For Obama, ignorance is bliss when it comes to criminal records

Past behavior is the best predictor of future behavior, but for Barack Obama, that doesn’t matter in the initial screening of federal employees.  Ari Melber reports for MSNBC:

President Obama on Monday announced a new order to reduce potential discrimination against former convicts in the hiring process for federal government employees.

It is a step towards what many criminal justice reformers call “ban the box” – the effort to eliminate requirements that job applicants check a box on their applications if they have a criminal record.

While the rule was once seen as a common sense way for employers to screen for criminal backgrounds, it has been increasingly criticized as a hurdle that fosters employment discrimination against former inmates, regardless of the severity of their offense or how long ago it occurred. Banning the box delays when employers learn of an applicant’s record.

Obama has lots of company in wanting to help ex-cons get a leg up in the hiring process:

 Republican Gov. Chris Christie signed a ban the box bill into law last year. Hillary Clinton endorsed ban the box last week, while Republican Sen. Rand Paul also introduced similar federal legislation, with Democratic Sen. Cory Booker, to seal criminal records for non-violent offenders.

The “non-violent” label can be deceiving, given the huge number of cases in which a defendant pleads guilty to a lesser offense so that prosecutors can avoid a long and costly trial on the more severe charges they believe the defendant is guilty of.

Obama’s change will not completely eliminate consideration of the criminal record.  In July he told a group of prisoners:

“If the disclosure of a criminal record happens later in a job application process,” he told them, “you’re more likely to be hired.” Obama described what many studies show – that when many employers see the box checked for an applicant’s criminal record, they weed them out without ever looking at their qualifications.

In other words, some time will be wasted evaluating (and possibly interviewing) an employee who is unqualified for a position by dint of a criminal record.  But perhaps others will make it past the first screen and eventually find employment, and one hopes their behavior has changed sufficiently that they will not revert to old patterns and values.

One certain prediction: Obama and his family will never be guarded by a Secret Service agent with a criminal record.

Past behavior is the best predictor of future behavior, but for Barack Obama, that doesn’t matter in the initial screening of federal employees.  Ari Melber reports for MSNBC:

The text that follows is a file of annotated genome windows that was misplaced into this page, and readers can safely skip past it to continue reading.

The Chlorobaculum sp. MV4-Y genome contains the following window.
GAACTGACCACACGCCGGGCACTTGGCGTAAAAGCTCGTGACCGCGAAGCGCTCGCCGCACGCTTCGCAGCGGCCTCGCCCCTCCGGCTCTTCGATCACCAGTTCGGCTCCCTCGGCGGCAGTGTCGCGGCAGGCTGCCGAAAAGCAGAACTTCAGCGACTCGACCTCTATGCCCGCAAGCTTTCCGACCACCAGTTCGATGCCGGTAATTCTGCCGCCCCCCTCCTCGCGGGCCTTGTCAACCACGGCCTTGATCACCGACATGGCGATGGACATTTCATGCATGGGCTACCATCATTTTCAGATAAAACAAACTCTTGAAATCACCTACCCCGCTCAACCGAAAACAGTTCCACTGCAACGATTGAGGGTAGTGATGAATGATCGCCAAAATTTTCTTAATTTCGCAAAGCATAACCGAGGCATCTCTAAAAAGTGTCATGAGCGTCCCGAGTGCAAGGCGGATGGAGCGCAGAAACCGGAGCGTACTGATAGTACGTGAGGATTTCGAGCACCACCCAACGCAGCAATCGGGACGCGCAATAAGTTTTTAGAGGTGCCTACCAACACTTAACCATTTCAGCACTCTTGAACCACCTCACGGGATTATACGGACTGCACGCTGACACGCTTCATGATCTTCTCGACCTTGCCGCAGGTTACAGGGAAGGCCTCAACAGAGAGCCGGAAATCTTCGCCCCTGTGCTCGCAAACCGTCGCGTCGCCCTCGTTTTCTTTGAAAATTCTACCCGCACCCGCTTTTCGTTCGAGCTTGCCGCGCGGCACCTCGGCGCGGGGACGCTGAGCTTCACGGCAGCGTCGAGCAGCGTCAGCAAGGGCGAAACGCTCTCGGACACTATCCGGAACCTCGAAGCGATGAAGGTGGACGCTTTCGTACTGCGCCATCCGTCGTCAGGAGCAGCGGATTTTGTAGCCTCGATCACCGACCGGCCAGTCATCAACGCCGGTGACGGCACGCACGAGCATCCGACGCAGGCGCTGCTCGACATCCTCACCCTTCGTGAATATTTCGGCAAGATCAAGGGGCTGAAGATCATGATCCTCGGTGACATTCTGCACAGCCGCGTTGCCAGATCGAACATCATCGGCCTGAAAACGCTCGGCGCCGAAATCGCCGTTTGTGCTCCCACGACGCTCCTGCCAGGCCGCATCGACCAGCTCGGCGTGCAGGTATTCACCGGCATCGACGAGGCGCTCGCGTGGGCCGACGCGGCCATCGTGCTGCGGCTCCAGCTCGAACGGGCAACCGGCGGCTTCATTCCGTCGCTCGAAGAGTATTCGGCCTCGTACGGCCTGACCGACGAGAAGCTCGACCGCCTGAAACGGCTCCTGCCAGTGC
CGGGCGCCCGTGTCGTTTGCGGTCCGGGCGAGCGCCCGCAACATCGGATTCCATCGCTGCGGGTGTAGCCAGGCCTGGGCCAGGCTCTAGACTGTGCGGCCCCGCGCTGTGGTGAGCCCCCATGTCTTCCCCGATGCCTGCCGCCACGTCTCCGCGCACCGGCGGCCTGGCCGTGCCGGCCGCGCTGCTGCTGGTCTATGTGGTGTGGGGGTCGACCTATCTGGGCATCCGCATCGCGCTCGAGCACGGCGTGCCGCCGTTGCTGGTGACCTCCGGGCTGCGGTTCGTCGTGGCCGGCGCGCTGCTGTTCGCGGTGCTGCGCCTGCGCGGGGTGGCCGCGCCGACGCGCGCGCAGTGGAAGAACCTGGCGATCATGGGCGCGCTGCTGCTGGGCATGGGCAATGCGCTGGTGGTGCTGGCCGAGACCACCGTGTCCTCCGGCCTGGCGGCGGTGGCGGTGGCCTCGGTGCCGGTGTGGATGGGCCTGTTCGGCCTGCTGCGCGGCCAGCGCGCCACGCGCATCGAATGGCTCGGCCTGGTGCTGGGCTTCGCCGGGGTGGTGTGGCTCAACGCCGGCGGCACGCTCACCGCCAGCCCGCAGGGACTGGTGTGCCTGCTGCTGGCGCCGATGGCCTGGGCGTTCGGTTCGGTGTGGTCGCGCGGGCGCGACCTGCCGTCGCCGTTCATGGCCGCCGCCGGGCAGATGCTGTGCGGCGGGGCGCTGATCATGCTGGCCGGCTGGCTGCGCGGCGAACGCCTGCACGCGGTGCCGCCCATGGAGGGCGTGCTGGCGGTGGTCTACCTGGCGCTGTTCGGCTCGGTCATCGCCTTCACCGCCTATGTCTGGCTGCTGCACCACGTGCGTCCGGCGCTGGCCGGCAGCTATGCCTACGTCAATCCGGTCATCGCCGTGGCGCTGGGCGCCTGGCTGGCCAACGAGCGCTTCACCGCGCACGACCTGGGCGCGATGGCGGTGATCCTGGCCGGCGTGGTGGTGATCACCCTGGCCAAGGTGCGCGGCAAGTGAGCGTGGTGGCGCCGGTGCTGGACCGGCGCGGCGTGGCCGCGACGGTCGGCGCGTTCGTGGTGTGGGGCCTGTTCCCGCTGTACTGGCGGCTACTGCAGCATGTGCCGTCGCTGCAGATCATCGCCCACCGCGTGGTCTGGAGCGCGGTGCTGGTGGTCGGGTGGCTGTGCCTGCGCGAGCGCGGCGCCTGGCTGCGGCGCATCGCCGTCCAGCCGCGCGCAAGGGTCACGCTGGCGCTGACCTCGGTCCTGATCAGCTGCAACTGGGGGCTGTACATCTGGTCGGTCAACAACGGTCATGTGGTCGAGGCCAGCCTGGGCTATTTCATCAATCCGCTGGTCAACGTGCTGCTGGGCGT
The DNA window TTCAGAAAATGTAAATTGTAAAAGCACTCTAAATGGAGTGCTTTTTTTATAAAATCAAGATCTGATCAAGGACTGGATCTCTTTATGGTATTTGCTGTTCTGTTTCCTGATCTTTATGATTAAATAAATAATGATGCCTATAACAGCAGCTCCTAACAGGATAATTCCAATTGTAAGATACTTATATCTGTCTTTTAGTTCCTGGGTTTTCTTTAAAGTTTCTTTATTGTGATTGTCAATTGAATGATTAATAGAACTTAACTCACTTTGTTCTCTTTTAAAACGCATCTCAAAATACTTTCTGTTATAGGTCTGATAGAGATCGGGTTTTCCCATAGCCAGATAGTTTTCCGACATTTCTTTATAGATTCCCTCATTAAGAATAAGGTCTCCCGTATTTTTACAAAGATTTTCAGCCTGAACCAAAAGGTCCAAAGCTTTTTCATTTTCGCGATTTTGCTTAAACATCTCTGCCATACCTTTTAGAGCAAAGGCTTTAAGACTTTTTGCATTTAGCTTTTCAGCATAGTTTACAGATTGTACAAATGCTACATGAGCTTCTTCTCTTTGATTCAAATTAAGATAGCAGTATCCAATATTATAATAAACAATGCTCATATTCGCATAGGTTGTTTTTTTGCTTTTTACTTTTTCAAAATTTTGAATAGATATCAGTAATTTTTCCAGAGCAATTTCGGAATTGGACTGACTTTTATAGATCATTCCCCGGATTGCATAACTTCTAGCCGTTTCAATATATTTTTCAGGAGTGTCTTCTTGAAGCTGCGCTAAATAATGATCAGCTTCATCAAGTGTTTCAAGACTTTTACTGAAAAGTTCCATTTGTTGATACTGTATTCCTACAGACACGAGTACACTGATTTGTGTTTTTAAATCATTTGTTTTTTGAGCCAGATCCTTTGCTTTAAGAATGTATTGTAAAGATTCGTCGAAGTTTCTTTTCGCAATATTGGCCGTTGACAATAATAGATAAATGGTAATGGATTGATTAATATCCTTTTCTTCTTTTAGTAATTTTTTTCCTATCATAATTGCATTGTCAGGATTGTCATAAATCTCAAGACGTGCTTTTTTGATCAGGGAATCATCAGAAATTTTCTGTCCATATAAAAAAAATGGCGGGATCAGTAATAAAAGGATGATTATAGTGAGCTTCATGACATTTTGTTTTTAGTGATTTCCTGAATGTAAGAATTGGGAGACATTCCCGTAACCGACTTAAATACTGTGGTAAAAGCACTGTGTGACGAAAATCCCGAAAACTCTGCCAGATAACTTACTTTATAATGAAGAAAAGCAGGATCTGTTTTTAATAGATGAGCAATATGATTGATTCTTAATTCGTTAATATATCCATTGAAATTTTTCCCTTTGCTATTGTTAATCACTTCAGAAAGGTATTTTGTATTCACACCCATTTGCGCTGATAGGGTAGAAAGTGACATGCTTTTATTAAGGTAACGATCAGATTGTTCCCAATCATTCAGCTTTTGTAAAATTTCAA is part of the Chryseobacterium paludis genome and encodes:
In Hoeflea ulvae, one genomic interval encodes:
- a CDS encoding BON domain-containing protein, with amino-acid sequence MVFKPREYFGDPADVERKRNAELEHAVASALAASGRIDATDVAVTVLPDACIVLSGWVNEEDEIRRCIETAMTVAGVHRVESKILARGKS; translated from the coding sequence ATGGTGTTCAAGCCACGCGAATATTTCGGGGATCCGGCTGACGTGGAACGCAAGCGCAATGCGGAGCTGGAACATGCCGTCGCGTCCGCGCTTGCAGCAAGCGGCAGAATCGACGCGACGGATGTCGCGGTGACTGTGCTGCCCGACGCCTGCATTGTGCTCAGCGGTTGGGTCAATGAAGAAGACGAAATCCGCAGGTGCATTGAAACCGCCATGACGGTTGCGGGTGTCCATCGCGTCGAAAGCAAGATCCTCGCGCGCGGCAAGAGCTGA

President Obama on Monday announced a new order to reduce potential discrimination against former convicts in the hiring process for federal government employees.

It is a step towards what many criminal justice reformers call “ban the box” – the effort to eliminate requirements that job applicants check a box on their applications if they have a criminal record.

While the rule was once seen as a common sense way for employers to screen for criminal backgrounds, it has been increasingly criticized as a hurdle that fosters employment discrimination against former inmates, regardless of the severity of their offense or how long ago it occurred. Banning the box delays when employers learn of an applicant’s record.

Obama has lots of company in wanting to help ex-cons get a leg up in the hiring process:

 Republican Gov. Chris Christie signed a ban the box bill into law last year. Hillary Clinton endorsed ban the box last week, while Republican Sen. Rand Paul also introduced similar federal legislation, with Democratic Sen. Cory Booker, to seal criminal records for non-violent offenders.

The “non-violent” label can be deceiving, given the huge number of cases in which a defendant pleads guilty to a lesser offense so that prosecutors can avoid a long and costly trial on the more severe charges they believe the defendant is guilty of.

Obama’s change will not completely eliminate consideration of the criminal record.  In July he told a group of prisoners:

“If the disclosure of a criminal record happens later in a job application process,” he told them, “you’re more likely to be hired.” Obama described what many studies show – that when many employers see the box checked for an applicant’s criminal record, they weed them out without ever looking at their qualifications.

In other words, some time will be wasted evaluating (and possibly interviewing) an employee who is unqualified for a position by dint of a criminal record.  But perhaps others will make it past the first screen and eventually find employment, and one hopes their behavior has changed sufficiently that they will not revert to old patterns and values.

One certain prediction: Obama and his family will never be guarded by a Secret Service agent with a criminal record.